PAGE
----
2. Turn dough onto a lightly floured surface and scrape the bowl clean. Knead the dough by hand until elastic and smooth, 3 to 5 minutes, and then round into a ball. Lightly oil the empty mixing bowl, place ball of dough inside, and cover tightly with plastic wrap.

  3. Meanwhile, set oven to 200°F (93°C) and set bowl near the air vent, aiming for a 75°F/25°C environment. Allow to rise by half, about one hour. (At 70°F/21°C, expect this to take roughly 90 minutes).

  4. When dough is risen by half, flip the dough over inside the bowl and fold the top portion firmly into the middle. Next, fold the bottom portion of the dough into the center of the mass. Rotate the dough 90 degrees, and perform the same motions—top to middle, bottom to middle—pressing firmly each time with the palm of your hand and pushing it against the sides of the bowl to expel excess air. Cover again with plastic wrap and let rise another hour, and up to 90 minutes.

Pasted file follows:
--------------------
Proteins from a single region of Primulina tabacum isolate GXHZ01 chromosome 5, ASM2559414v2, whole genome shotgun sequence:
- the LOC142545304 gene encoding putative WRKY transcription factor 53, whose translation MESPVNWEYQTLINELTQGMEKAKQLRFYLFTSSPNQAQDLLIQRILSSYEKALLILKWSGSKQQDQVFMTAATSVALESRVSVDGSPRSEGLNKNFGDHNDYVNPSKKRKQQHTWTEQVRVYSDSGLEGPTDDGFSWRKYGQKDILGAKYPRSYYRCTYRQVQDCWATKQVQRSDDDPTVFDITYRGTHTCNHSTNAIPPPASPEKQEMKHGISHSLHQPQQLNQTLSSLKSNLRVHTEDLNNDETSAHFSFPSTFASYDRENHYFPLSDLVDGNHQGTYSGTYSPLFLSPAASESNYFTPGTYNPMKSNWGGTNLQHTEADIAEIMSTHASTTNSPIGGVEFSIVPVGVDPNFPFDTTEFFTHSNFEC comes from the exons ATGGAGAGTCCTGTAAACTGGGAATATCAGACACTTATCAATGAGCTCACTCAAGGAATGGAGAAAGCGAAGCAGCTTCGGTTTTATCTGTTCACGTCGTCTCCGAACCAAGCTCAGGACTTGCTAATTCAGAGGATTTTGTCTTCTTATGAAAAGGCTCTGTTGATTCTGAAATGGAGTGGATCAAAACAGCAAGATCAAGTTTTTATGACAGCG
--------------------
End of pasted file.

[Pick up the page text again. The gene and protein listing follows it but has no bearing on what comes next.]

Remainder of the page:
5. Turn the dough onto a lightly floured work surface and cut into 8 pieces, about 230g each. Press each portion into a roughly 4-inch square and fold the top edge to the middle, pinching the dough along the seam to seal, then repeat with the bottom edge to form a cylinder. Set on a lightly greased baking sheet, cover with plastic, and repeat with the remaining dough. Let dough sit for 15 minutes at room temperature.

  6. On a clean work surface, gently roll each portion of dough back and forth, using the palms of your hands to elongate each piece into a 14-inch strand, applying very little pressure in the middle, but enough at the ends to taper its shape. Once elongated, set aside, cover with plastic wrap, and repeat for the remaining strands.

  7. Remove 4 strands and arrange them like spokes extending from the center of a wheel. Pinch together the strands to join at one end and anchor with a heavy jar or can.